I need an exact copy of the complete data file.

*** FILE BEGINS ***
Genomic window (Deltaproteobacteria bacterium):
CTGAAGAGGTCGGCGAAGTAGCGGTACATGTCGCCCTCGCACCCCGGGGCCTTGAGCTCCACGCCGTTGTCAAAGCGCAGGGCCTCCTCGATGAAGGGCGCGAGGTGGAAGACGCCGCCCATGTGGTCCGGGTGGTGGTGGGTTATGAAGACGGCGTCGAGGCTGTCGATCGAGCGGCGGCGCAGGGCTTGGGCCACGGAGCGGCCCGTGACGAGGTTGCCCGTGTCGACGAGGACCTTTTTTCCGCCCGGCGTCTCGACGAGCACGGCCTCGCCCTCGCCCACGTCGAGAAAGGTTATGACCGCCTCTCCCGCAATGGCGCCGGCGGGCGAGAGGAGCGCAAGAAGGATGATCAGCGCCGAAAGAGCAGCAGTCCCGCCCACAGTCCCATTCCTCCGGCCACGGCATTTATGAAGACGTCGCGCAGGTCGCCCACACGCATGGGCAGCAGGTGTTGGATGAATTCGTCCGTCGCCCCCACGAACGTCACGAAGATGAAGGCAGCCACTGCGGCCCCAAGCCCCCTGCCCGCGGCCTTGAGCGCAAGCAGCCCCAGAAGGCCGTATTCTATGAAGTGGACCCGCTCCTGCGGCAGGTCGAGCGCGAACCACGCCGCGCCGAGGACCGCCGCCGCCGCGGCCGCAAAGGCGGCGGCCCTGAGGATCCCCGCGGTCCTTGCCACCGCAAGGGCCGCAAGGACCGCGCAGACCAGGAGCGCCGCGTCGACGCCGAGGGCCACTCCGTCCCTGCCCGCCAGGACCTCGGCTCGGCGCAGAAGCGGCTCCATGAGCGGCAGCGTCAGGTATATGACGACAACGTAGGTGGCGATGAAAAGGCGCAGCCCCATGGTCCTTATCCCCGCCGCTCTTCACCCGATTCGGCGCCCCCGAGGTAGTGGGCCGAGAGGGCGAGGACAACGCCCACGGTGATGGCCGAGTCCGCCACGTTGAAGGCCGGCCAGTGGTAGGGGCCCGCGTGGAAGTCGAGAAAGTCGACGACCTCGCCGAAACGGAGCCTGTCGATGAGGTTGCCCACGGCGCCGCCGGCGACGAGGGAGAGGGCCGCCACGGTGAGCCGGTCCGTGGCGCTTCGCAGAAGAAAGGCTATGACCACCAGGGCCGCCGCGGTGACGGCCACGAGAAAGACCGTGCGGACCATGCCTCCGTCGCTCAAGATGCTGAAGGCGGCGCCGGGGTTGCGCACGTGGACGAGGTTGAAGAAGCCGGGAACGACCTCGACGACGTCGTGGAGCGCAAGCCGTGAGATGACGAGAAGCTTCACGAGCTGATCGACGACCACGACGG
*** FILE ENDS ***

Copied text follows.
Genomic window (Deltaproteobacteria bacterium):
CTGAAGAGGTCGGCGAAGTAGCGGTACATGTCGCCCTCGCACCCCGGGGCCTTGAGCTCCACGCCGTTGTCAAAGCGCAGGGCCTCCTCGATGAAGGGCGCGAGGTGGAAGACGCCGCCCATGTGGTCCGGGTGGTGGTGGGTTATGAAGACGGCGTCGAGGCTGTCGATCGAGCGGCGGCGCAGGGCTTGGGCCACGGAGCGGCCCGTGACGAGGTTGCCCGTGTCGACGAGGACCTTTTTTCCGCCCGGCGTCTCGACGAGCACGGCCTCGCCCTCGCCCACGTCGAGAAAGGTTATGACCGCCTCTCCCGCAATGGCGCCGGCGGGCGAGAGGAGCGCAAGAAGGATGATCAGCGCCGAAAGAGCAGCAGTCCCGCCCACAGTCCCATTCCTCCGGCCACGGCATTTATGAAGACGTCGCGCAGGTCGCCCACACGCATGGGCAGCAGGTGTTGGATGAATTCGTCCGTCGCCCCCACGAACGTCACGAAGATGAAGGCAGCCACTGCGGCCCCAAGCCCCCTGCCCGCGGCCTTGAGCGCAAGCAGCCCCAGAAGGCCGTATTCTATGAAGTGGACCCGCTCCTGCGGCAGGTCGAGCGCGAACCACGCCGCGCCGAGGACCGCCGCCGCCGCGGCCGCAAAGGCGGCGGCCCTGAGGATCCCCGCGGTCCTTGCCACCGCAAGGGCCGCAAGGACCGCGCAGACCAGGAGCGCCGCGTCGACGCCGAGGGCCACTCCGTCCCTGCCCGCCAGGACCTCGGCTCGGCGCAGAAGCGGCTCCATGAGCGGCAGCGTCAGGTATATGACGACAACGTAGGTGGCGATGAAAAGGCGCAGCCCCATGGTCCTTATCCCCGCCGCTCTTCACCCGATTCGGCGCCCCCGAGGTAGTGGGCCGAGAGGGCGAGGACAACGCCCACGGTGATGGCCGAGTCCGCCACGTTGAAGGCCGGCCAGTGGTAGGGGCCCGCGTGGAAGTCGAGAAAGTCGACGACCTCGCCGAAACGGAGCCTGTCGATGAGGTTGCCCACGGCGCCGCCGGCGACGAGGGAGAGGGCCGCCACGGTGAGCCGGTCCGTGGCGCTTCGCAGAAGAAAGGCTATGACCACCAGGGCCGCCGCGGTGACGGCCACGAGAAAGACCGTGCGGACCATGCCTCCGTCGCTCAAGATGCTGAAGGCGGCGCCGGGGTTGCGCACGTGGACGAGGTTGAAGAAGCCGGGAACGACCTCGACGACGTCGTGGAGCGCAAGCCGTGAGATGACGAGAAGCTTCACGAGCTGATCGACGACCACGACGG